• Re: but you *do* have rules, just not the usual limiting ones

      If you prefer a different framing, ‘s point seems to be less about not having rules entirely, and more about not having rules that are applied to you which you wouldn’t be following voluntarily anyway. The “bad” rules are those inflexible walls you have to carefully step around to get what you want out of a relationship. “Good” rules are invisible things that feel pretty much natural to you anyway.

      Everyone (who’s worth having a relationship with, at least) is going to be pretty much in agreement about the necessity about not being violent or not giving anyone an STI. As a general principle, at least—there’s likely to be some need for negotiation around the details, but those aren’t the kind of rules that are going to be seen as big arbitrary obstacles.

      Or, to put it another way, mutually agreed-upon rules are reasonable; rules imposed on others without negotiation are not. is basically arguing that it’s almost impossible to get genuine mutual agreement in a hierarchical relationship on anything more than questions of basic human decency.

      • Re: but you *do* have rules, just not the usual limiting ones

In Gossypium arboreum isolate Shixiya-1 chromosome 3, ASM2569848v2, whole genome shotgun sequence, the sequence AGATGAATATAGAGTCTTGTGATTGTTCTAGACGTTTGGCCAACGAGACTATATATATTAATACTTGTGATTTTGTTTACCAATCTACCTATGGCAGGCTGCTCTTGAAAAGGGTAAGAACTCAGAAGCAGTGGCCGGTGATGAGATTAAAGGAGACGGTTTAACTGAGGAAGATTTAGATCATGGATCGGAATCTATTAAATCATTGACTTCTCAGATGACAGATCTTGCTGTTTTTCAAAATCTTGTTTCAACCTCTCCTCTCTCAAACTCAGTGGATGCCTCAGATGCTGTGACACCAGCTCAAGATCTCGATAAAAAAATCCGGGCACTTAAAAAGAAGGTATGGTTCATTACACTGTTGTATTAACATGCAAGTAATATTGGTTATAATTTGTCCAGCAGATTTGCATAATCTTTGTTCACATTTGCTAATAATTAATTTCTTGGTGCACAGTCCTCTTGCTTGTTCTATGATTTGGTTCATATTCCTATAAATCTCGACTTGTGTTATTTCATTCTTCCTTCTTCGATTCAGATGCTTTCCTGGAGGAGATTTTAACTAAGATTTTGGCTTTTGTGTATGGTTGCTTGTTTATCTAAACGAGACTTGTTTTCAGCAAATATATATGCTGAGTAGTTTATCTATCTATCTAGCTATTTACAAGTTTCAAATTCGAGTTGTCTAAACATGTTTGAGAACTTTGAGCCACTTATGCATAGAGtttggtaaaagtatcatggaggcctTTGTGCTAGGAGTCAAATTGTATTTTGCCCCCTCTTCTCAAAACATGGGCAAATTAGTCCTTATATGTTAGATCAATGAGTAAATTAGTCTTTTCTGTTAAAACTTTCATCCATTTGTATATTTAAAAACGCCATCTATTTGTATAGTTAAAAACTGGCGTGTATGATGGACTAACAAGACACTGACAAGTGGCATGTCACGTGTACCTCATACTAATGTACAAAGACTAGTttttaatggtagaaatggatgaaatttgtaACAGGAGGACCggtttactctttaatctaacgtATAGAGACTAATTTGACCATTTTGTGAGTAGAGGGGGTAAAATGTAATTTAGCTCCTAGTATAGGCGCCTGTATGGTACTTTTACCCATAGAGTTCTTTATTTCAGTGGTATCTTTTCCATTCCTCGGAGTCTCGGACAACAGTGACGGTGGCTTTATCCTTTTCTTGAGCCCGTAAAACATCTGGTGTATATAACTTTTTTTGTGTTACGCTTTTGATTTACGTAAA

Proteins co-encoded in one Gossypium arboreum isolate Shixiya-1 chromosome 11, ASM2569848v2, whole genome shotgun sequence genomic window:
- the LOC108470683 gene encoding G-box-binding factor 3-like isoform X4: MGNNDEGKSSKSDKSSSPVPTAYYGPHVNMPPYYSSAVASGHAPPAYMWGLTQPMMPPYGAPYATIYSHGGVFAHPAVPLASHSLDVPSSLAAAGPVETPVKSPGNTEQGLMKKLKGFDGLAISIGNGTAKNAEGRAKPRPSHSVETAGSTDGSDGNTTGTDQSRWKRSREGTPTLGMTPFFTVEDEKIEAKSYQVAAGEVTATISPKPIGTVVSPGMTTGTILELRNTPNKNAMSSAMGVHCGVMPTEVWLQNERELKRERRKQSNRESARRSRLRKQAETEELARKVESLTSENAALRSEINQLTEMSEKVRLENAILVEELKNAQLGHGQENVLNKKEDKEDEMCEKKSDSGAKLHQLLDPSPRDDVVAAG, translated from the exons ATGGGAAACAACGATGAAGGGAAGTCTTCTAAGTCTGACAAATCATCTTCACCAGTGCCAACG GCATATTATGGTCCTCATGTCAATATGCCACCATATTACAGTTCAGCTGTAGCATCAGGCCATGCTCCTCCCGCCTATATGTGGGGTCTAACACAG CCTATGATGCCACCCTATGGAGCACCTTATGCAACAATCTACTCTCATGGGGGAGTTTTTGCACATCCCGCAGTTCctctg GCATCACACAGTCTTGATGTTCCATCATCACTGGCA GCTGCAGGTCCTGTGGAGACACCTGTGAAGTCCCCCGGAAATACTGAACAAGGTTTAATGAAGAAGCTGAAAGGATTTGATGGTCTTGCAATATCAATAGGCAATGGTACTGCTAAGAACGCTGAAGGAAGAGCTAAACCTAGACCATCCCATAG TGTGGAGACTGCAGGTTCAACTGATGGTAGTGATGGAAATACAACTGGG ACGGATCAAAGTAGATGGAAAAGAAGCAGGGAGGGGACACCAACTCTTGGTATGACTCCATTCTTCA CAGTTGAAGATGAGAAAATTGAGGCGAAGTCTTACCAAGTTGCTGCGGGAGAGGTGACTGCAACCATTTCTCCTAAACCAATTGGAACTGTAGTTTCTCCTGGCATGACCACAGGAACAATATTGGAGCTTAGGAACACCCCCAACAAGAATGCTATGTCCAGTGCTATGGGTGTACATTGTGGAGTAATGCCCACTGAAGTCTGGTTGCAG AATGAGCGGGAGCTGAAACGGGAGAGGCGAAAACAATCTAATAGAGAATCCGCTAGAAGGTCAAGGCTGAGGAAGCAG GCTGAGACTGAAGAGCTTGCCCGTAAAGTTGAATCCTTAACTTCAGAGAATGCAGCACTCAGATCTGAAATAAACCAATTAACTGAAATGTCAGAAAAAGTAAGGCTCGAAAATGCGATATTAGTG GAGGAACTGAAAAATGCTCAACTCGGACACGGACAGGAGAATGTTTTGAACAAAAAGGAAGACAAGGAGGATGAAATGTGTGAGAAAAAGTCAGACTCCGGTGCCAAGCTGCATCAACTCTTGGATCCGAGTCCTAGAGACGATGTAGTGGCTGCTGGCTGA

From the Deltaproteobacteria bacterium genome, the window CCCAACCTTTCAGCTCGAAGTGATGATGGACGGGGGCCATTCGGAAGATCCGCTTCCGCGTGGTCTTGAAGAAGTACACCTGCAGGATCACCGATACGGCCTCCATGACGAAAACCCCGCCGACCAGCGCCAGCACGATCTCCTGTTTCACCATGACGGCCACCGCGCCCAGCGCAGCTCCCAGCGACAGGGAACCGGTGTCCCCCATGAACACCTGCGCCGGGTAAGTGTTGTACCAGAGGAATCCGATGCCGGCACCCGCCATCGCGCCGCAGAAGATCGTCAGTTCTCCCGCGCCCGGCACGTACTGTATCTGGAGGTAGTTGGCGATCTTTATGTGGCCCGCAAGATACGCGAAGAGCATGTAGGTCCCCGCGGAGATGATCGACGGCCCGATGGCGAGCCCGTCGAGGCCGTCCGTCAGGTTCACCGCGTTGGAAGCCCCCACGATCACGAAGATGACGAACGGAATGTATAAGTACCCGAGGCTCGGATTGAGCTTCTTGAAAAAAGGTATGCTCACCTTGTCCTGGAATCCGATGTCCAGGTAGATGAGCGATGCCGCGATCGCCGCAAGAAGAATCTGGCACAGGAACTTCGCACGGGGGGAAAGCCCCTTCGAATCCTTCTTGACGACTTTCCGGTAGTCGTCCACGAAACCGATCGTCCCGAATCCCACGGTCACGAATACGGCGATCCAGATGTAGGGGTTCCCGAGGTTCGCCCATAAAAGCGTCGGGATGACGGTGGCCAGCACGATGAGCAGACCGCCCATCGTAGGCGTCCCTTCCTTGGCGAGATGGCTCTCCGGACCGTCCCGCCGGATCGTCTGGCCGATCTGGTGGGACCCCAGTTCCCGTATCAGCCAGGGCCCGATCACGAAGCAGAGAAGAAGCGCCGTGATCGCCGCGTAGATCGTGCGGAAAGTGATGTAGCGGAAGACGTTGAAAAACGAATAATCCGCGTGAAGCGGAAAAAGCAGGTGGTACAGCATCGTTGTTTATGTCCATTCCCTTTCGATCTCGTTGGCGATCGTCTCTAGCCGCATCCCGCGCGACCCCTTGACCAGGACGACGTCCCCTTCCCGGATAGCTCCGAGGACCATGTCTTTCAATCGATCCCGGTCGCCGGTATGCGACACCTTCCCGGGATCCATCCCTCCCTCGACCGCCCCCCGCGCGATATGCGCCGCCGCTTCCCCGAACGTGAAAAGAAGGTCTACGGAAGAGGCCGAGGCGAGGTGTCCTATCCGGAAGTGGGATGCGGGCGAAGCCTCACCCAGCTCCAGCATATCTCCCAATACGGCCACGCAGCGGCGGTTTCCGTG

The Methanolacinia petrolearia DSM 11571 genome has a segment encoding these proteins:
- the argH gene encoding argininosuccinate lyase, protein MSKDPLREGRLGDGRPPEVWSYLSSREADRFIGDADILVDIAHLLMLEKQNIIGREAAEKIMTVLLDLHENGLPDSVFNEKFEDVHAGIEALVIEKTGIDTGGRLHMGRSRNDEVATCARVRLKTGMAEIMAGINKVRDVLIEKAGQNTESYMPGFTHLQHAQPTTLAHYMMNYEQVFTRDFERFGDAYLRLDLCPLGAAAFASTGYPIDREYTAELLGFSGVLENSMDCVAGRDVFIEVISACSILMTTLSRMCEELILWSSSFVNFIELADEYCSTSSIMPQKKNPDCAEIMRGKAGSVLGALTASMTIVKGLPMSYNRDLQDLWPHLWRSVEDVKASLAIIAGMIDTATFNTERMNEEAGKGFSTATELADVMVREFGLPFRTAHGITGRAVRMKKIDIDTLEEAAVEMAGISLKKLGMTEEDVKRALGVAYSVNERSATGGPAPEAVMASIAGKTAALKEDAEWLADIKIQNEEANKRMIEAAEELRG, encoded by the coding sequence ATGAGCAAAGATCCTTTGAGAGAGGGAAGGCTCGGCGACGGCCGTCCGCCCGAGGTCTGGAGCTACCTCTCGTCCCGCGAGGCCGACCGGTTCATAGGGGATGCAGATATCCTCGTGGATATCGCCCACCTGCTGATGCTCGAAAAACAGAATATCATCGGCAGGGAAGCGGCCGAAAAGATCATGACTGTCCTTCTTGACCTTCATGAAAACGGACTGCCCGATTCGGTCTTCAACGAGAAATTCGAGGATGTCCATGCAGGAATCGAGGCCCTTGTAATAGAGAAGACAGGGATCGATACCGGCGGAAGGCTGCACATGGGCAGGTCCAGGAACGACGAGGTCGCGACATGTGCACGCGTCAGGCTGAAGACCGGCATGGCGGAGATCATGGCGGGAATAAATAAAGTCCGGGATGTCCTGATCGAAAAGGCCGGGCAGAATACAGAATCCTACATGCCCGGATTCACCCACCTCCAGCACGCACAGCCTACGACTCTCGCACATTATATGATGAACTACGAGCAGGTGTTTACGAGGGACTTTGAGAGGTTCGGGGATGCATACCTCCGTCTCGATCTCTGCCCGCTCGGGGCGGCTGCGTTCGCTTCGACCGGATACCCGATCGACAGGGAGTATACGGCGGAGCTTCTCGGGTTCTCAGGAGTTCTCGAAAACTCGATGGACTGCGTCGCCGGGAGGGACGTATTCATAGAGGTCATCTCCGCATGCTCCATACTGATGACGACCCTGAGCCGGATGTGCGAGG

“Good” rules are invisible things that feel pretty much natural to you anyway.

        Yep, and, as says, if it’s something you want to do anyway, you don’t need a rule telling you to do it. If it’s something you don’t want to do, a rule won’t make you.

        • On the other hand, if it’s emerging you want to do that would cause your partner(s) distress and might bring about the end of the relationship(s) … wouldn’t that be a good thing to know? mightn’t it affect your decision?

          We can’t have everything we want. Some choices are mutually exclusive; I prefer mine to be informed.

          • bullshit. My new relationships don’t use rules either. I prefer my relationships to be considerate of EVERYONE involved, not just the one insecure person who finds it acceptable to treat my other partners as disposable or lower in importance.

          • You bet.

            That has nothing to do with rules, however.

            One thing that comes up time and again in discussions I have on this subject is the tacit, deeply-buried, sometimes almost subconscious belief that “having no rules” means “not talking about this stuff.” It is absolutely vital to know things that distress one’s partner, especially if they might cause the end of a relationship. It is possible to talk about these things without making rules.

  8. but you *do* have rules, just not the usual limiting ones

    But you *do* seem to have rules …